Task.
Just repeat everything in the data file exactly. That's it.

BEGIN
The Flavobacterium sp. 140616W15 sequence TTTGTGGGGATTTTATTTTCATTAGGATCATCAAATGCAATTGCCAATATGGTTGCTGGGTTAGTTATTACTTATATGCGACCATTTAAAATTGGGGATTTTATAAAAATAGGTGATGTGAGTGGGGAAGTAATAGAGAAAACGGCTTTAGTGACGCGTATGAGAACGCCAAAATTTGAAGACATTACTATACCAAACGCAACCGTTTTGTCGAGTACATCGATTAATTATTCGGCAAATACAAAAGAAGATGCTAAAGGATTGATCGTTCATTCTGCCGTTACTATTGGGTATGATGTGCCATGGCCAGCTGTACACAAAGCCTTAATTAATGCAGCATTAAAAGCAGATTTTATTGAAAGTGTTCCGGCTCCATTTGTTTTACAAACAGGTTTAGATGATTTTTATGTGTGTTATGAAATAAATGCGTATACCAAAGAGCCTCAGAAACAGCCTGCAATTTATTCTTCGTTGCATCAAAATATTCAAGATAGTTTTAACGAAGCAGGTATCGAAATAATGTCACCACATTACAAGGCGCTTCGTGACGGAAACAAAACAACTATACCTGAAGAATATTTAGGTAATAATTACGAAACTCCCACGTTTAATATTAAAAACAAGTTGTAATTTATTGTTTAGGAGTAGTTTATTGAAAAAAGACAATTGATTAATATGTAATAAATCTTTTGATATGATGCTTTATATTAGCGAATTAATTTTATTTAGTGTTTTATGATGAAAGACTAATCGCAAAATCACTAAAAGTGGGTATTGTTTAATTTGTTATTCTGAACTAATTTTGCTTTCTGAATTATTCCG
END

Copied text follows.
The Flavobacterium sp. 140616W15 sequence TTTGTGGGGATTTTATTTTCATTAGGATCATCAAATGCAATTGCCAATATGGTTGCTGGGTTAGTTATTACTTATATGCGACCATTTAAAATTGGGGATTTTATAAAAATAGGTGATGTGAGTGGGGAAGTAATAGAGAAAACGGCTTTAGTGACGCGTATGAGAACGCCAAAATTTGAAGACATTACTATACCAAACGCAACCGTTTTGTCGAGTACATCGATTAATTATTCGGCAAATACAAAAGAAGATGCTAAAGGATTGATCGTTCATTCTGCCGTTACTATTGGGTATGATGTGCCATGGCCAGCTGTACACAAAGCCTTAATTAATGCAGCATTAAAAGCAGATTTTATTGAAAGTGTTCCGGCTCCATTTGTTTTACAAACAGGTTTAGATGATTTTTATGTGTGTTATGAAATAAATGCGTATACCAAAGAGCCTCAGAAACAGCCTGCAATTTATTCTTCGTTGCATCAAAATATTCAAGATAGTTTTAACGAAGCAGGTATCGAAATAATGTCACCACATTACAAGGCGCTTCGTGACGGAAACAAAACAACTATACCTGAAGAATATTTAGGTAATAATTACGAAACTCCCACGTTTAATATTAAAAACAAGTTGTAATTTATTGTTTAGGAGTAGTTTATTGAAAAAAGACAATTGATTAATATGTAATAAATCTTTTGATATGATGCTTTATATTAGCGAATTAATTTTATTTAGTGTTTTATGATGAAAGACTAATCGCAAAATCACTAAAAGTGGGTATTGTTTAATTTGTTATTCTGAACTAATTTTGCTTTCTGAATTATTCCG